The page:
1. The second of Jacob’s 12 sons; so named because, as his mother Leah said, “Jehovah has listened, in that I was hated and so he gave me also this one.”—Ge 29:32, 33; 35:23-26; 48:5; Ex 1:1-4; 1Ch 2:1, 2.
When his father Jacob was encamped near Shechem, Simeon, together with his next younger brother Levi, displayed a vengeful anger that was unreasonably harsh and cruel. Arbitrarily, without their father’s knowledge or consent, they set about avenging the honor of their younger sister Dinah by slaughtering the Shechemites, bringing ostracism upon Jacob’s whole family.—Ge 34:1-31.
Simeon was later involved in wrongdoing when he and his brothers planned to kill Joseph. (Ge 37:12-28, 36) Whether Simeon, as second oldest, was or was not the ringleader in this plot on Joseph’s life is not stated. Years later, when Joseph as food administrator of Egypt was testing out his brothers, Simeon was selected by Joseph to be bound and imprisoned until the other brothers brought Benjamin down to Egypt.—Ge 42:14-24, 34-36; 43:15, 23.
Shortly before Jacob’s death, when blessing his sons, Jacob recalled with disapproval the violence of Simeon and Levi in connection with the Shechemites many years earlier, saying: “Instruments of violence are their slaughter weapons. Into their intimate group do not come, O my soul. With their congregation do not become united, O my disposition, because in their anger they killed men, and in their arbitrariness they hamstrung bulls. Cursed be their anger, because it is cruel, and their fury, because it acts harshly. Let me parcel them out in Jacob, but let me scatter them in Israel.” (Ge 49:5-7) Jacob thus removed any hope Simeon may have entertained of receiving the birthright forfeited by his older brother Reuben. Simeon had six sons, one from a Canaanite woman. As prophesied, Simeon’s tribal allotment was not united with Levi’s, but these two were ‘scattered’; even internally, Simeon’s portion was divided up as enclave cities in Judah’s territory.—Ge 46:10; Ex 6:15; 1Ch 4:24; Jos 19:1.
2. The tribe of Israel stemming from the families of Simeon’s six sons: Jemuel, Jamin, Ohad, Jachin, Zohar, and Shaul. (Ge 46:10; Ex 6:15) During Israel’s wilderness journey, Simeon encamped with Reuben and Gad on the S of the tabernacle, the three-tribe division being headed by Reuben. On the march, this same tribal arrangement was maintained, with Shelumiel serving as Simeon’s chieftain, both of the camp and of the army.—Nu 1:4, 6; 2:10-15; 10:18-20.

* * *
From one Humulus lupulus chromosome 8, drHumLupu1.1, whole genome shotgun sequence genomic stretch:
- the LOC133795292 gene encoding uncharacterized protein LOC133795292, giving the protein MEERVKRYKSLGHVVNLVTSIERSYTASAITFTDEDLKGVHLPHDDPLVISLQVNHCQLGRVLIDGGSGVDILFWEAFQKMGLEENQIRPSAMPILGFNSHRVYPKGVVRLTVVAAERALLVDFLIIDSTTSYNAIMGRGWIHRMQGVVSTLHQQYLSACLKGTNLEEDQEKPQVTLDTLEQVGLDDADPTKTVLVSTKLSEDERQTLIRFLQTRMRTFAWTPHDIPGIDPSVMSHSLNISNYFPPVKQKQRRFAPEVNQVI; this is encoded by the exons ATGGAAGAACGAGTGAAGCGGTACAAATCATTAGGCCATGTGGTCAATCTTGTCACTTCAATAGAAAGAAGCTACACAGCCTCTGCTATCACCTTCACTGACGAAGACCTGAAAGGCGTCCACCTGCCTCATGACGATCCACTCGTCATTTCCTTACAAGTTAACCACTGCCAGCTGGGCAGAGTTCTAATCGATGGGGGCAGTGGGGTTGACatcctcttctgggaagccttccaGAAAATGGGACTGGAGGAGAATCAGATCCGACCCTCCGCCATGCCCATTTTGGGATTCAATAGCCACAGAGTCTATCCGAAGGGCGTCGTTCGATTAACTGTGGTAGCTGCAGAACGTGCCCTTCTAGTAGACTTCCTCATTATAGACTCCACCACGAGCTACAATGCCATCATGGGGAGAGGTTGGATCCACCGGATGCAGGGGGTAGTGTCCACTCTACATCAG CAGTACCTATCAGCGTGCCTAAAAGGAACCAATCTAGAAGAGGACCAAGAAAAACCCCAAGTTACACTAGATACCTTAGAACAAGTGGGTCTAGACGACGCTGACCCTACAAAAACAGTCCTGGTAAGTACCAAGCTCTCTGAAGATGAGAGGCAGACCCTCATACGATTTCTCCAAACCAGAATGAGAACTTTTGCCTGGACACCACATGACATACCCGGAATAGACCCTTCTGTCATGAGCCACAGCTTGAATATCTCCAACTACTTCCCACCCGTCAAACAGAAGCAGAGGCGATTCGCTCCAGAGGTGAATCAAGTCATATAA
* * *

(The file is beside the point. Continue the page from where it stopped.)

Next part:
Reduction in Tribal Population. At the time of the first census, taken a year after the Exodus from Egypt, the tribe of Simeon numbered 59,300 able-bodied men 20 years old and upward who were fit for military service. (Nu 1:1-3, 22, 23) However, about 39 years later, the second census revealed that the tribe had suffered great losses, there being only 22,200 in the same category. This amounted to a decrease of more than 62 percent, far greater than that experienced by any other tribe.—Nu 26:1, 2, 12-14.
Moses did not mention Simeon by name in his farewell blessing of Israel. This is not to say the tribe was not blessed, for it was included at the end in the general blessing. (De 33:6-24, 29) Simeon was named first among the tribes assigned to stand on Mount Gerizim in connection with the blessings to be pronounced.—De 27:11, 12.
Simeon’s reduced size was no doubt considered when it came to assigning individual territories in the Promised Land; the tribe was not given a self-contained, unbroken portion but, rather, cities entirely enclosed within Judah’s territory. In this way Jacob’s deathbed prophecy uttered more than 200 years earlier was fulfilled. (Nu 34:16-20; Jos 19:1-9; compare Ge 49:5-7.) Simeon shared with Judah in wresting this territory out of the hands of the Canaanites. (Jg 1:1-3, 17) Enclave cities were also set aside in Simeon’s inheritance for the tribe of Levi.—Jos 21:4, 9, 10; 1Ch 6:64, 65.
Mention in Later Bible History. The Simeonites were mentioned from time to time in the later history of Israel—in the time of David (1Ch 4:24-31; 12:23, 25; 27:16), in the days of Asa (2Ch 15:8, 9), and in Josiah’s time (2Ch 34:1-3, 6, 7). This latter reference to Josiah’s reforms shows that, though geographically in Judah’s territory, Simeon had politically and religiously cast in its lot with the northern kingdom. It appears that in the days of Hezekiah 500 Simeonites struck down a remnant of the Amalekites and took up dwelling in their place.—1Ch 4:41-43.
In the prophetic books of Ezekiel and Revelation, Simeon’s name occurs along with others of the tribes of Israel. The strip of territory assigned to Simeon in Ezekiel’s envisioned layout of the Promised Land lay between those of Benjamin and Issachar, S of “the holy contribution.” But the gate assigned to Simeon on the S of the holy city was with those named after Issachar and Zebulun. (Eze 48:21-25, 28, 33) In the vision of the 144,000 sealed ones in Revelation chapter 7, Simeon is the seventh tribe listed.—Re 7:7.
3. The righteous, reverent old man who entered the temple on the very day that Joseph and Mary brought in the child Jesus. It had been divinely revealed to Simeon that before his death he would see the Christ. He therefore took the baby up in his arms, blessed Jehovah, and with holy spirit upon him, declared to the child’s mother: “This one is laid for the fall and the rising again of many in Israel.” Simeon also prophesied that Mary would be greatly grieved, as if run through with a sword, over the agonizing death of this son of hers.—Lu 2:22, 25-35.